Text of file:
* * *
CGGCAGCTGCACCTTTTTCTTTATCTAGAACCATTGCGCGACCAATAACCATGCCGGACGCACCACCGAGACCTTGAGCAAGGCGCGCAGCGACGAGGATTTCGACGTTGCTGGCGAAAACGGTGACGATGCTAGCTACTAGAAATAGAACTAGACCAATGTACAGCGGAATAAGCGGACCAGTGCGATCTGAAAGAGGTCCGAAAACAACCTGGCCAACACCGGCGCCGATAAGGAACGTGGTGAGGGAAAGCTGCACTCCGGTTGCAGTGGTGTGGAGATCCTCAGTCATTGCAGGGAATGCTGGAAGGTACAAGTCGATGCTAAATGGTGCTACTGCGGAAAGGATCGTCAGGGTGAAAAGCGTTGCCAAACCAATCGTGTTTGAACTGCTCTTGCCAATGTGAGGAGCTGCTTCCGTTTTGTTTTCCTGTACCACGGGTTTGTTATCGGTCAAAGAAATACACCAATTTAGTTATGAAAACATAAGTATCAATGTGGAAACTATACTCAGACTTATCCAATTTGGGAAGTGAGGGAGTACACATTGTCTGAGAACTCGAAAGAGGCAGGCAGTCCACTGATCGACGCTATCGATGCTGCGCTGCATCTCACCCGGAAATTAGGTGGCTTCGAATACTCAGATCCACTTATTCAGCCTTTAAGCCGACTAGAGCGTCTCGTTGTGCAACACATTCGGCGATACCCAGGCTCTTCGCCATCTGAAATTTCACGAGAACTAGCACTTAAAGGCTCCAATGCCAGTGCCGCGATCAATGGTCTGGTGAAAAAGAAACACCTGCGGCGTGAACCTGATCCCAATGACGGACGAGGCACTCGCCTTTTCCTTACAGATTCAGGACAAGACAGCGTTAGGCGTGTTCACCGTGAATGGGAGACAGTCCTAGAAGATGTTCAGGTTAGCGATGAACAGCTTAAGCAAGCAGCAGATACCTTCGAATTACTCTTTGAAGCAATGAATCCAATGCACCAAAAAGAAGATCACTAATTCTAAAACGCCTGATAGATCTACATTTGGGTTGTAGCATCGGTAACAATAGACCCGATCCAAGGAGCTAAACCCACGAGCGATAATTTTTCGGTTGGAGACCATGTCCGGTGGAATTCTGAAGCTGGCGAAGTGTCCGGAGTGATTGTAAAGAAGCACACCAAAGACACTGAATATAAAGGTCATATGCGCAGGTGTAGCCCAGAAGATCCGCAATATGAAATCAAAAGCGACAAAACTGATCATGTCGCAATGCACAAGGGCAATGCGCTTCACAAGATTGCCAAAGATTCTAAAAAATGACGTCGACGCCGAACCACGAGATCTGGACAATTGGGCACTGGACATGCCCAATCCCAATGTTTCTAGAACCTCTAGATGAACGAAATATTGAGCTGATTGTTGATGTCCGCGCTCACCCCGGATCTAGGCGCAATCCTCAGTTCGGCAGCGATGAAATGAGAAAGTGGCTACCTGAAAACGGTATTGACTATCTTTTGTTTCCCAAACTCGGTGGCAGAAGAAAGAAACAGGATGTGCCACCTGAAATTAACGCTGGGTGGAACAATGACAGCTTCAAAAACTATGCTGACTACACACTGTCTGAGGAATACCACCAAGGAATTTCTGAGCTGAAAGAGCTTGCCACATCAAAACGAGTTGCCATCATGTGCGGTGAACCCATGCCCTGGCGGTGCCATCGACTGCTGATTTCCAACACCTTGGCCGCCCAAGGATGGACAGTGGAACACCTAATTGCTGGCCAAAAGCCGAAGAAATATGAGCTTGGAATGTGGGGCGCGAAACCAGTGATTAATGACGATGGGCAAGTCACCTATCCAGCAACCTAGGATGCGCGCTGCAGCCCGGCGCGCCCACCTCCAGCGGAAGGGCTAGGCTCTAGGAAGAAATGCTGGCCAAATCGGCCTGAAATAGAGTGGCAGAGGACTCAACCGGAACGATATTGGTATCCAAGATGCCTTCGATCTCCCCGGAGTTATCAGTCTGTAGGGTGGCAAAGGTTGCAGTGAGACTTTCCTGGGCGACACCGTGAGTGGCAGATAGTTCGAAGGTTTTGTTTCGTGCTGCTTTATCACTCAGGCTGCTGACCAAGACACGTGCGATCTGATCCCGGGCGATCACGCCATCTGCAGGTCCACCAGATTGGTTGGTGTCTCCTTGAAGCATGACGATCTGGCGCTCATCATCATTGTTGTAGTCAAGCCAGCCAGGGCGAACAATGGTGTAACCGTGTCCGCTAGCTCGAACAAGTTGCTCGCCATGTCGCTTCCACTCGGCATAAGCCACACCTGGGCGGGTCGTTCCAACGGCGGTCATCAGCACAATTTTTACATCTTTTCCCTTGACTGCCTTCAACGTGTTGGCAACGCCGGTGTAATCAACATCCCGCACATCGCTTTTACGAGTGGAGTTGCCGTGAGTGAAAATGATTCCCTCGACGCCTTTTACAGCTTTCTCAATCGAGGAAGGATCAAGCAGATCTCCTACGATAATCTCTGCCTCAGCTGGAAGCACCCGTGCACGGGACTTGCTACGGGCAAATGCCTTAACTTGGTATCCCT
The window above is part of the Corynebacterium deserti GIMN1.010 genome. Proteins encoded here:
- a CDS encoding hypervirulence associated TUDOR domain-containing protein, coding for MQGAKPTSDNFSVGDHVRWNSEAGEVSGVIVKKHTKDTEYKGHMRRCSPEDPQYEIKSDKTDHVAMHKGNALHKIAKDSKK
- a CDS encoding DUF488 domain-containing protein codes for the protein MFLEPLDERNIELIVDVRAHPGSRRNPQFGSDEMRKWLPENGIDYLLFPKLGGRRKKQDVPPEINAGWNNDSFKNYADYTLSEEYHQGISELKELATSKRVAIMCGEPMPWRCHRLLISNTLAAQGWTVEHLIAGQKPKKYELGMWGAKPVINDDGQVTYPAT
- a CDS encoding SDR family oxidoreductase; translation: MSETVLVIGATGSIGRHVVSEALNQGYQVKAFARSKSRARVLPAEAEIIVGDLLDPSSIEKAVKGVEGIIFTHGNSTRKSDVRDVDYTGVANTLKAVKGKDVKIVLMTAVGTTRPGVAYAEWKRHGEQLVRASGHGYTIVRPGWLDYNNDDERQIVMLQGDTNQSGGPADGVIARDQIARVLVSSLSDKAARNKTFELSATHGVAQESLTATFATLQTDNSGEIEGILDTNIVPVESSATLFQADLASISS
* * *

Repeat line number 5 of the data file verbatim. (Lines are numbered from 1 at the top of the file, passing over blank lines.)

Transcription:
- a CDS encoding SDR family oxidoreductase; translation: MSETVLVIGATGSIGRHVVSEALNQGYQVKAFARSKSRARVLPAEAEIIVGDLLDPSSIEKAVKGVEGIIFTHGNSTRKSDVRDVDYTGVANTLKAVKGKDVKIVLMTAVGTTRPGVAYAEWKRHGEQLVRASGHGYTIVRPGWLDYNNDDERQIVMLQGDTNQSGGPADGVIARDQIARVLVSSLSDKAARNKTFELSATHGVAQESLTATFATLQTDNSGEIEGILDTNIVPVESSATLFQADLASISS